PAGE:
Circle Line opening Singapore on Saturday after 10-year wait

The full opening of the Circle Line today is a major milestone in Singapore’s public transport history, said Deputy Prime Minister Tharman Shanmugaratnam yesterday.’We are witnessing a signficant evolution in our transport system,’ said Mr Tharman at the official opening of the final 12 stations of the orbital mass rapid transit line. Mr Tharman, who is also Minister for Finance and Manpower, later took a ride to Holland Village station for a tour of the station.

He thanked those affected during the construction of the Circle Line for their patience and understanding but said it was worth it for the 33.3-km rail line’s ability to shorten train journeys and reduce crowding on existing lines.The 12 stations from Caldecott to Harbourfront to open this morning are part of the 28 stations of the Circle Line. Of these last 12, two are interchange stations – Buona Vista with the East-West MRT Line and Harbourfront with the North-East Line.

Circle Line opens on Saturday after 10-year wait

Daily ridership is expected to reach 400,000 in six to nine months’ time but Mr Tharman said he believed that is ‘a bit of an underestimate’ because of the high demand expected.

The Circle Line is operated by SMRT Corp. This driverless and fully underground system took 10 years to build and cost $8 billion.The first stage of the line was opened in May 2009 when five stations from Marymount to Bartley began operations.The second stage – Dhoby Ghaut to Tai Seng – was opened in April 2010.

It takes 57 minutes to travel from one end of the Circle Line to the other, that is, between Dhoby Ghaut and Harbourfront.Botanic Gardens station, which Mr Tharman visited, will be also be an interchange station with the upcoming Downtown Line in 2015.

The Downtown Line is the next major line to be built and it will be opened in stages from 2013 to 2017.In 15 years’ time, Singapore’s rail network will almost double from 160 km last year to about 280 km. Mr Tharman said that, together with the expansion of highways, the republic will have a superior transport system which will be ‘vastly more effective and convenient’.

About Circle MRT Line:The Circle Line (CCL) is Singapore’s fourth Mass Rapid Transit line, operated by SMRT Corporation. When fully open in 2012, this underground line will be 35.7 kilometres (22.2 mi) long with 30 stations (excluding Bukit Brown) and will become the world’s longest fully automated metro line.[1] The Circle Line is coloured orange on the rail map.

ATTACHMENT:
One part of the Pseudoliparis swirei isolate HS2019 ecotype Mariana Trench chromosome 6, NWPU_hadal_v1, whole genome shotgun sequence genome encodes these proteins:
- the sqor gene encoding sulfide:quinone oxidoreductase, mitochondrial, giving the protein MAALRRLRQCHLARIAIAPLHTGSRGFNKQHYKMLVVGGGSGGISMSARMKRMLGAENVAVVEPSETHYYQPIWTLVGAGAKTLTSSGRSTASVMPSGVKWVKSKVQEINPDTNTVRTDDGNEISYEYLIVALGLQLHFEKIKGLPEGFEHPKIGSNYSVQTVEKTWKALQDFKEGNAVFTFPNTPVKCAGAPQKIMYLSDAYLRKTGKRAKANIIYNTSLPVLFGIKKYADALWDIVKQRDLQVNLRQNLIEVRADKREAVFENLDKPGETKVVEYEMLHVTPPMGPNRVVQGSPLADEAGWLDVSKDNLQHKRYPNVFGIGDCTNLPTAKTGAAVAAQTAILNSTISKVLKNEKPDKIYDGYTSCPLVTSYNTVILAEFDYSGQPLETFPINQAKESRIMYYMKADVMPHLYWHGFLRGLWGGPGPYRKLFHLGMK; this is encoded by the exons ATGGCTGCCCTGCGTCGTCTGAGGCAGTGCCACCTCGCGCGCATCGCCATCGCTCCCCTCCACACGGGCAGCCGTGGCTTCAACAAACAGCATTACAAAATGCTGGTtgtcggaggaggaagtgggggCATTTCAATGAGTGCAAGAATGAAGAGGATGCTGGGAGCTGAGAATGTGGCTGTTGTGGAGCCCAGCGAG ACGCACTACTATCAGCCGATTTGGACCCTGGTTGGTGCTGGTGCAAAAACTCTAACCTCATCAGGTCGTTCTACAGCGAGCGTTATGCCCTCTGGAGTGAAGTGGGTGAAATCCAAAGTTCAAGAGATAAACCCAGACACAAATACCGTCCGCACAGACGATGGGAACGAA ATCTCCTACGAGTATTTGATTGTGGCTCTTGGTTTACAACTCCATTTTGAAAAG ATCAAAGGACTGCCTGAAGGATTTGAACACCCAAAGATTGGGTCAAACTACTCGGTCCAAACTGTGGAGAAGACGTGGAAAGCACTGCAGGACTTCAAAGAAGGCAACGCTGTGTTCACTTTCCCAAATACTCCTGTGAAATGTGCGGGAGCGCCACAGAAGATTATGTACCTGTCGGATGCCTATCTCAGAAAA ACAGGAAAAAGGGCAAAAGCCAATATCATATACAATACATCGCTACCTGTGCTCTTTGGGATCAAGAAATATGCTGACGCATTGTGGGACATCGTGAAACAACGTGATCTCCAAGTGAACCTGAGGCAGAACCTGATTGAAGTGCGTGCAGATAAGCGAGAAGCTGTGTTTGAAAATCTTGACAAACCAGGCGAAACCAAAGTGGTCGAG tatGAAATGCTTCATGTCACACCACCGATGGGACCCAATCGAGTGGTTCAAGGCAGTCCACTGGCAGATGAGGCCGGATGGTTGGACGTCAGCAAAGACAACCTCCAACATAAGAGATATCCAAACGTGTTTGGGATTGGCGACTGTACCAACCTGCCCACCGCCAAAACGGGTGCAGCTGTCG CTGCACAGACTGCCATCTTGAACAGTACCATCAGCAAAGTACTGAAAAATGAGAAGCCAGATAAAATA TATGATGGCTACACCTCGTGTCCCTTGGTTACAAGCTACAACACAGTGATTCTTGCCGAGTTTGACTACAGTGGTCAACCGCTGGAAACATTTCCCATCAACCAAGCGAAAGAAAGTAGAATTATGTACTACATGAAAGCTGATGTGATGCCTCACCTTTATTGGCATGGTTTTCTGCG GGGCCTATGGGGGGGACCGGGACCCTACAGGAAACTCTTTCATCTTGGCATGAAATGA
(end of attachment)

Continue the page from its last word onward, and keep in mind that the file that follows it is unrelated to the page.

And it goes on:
As the name implies, the line is an orbital line linking all radial lines leading to the city, and also covering many parts of the Central Area. It will also include a branch line beginning at Promenade Station and ending at Marina Bay Station. Transfers to the North South Line will be provided at Bishan, Dhoby Ghaut and Marina Bay stations, East West Line at Paya Lebar and Buona Vista stations, and North East Line at Dhoby Ghaut, Serangoon and HarbourFront stations. The future Downtown Line will interchange with the Circle Line at Bayfront, Promenade, Botanic Gardens and MacPherson stations.

The Circle Line is the first medium capacity line in Singapore. As a medium capacity line, each Circle Line train has only three cars instead of the six-car configuration as seen on current MRT lines. The rolling stock consists of forty Alstom Metropolis C830 trains. When complete, half a million people are expected to use the Circle Line each day. The completed line will reduce travelling time for commuters by allowing them to shorten trips between north to east or north to west and vice versa, bypassing busy interchange like City Hall and Raffles Place.

Currently, the Circle Line is not a full circle yet, as there will be no through service on the section between Harbourfront and Marina Bay or Dhoby Ghaut. Passengers will need to transfer onto the North East Line instead. However, a branch passing through the Marina District has been built, and a “Stage 6″ that would complete the circle, has been mooted but is not officially planned.

Like the North East Line, the Circle Line features the Art in Transit programme. This consists of artwork that is integrated into station designs as well as “Art Seats”. Also part of the LTA’s Art in Transit programme were open architectural competitions for two Circle Line stations, Stadium, and Bras Basah, both of which were awarded to WOHA Architects.

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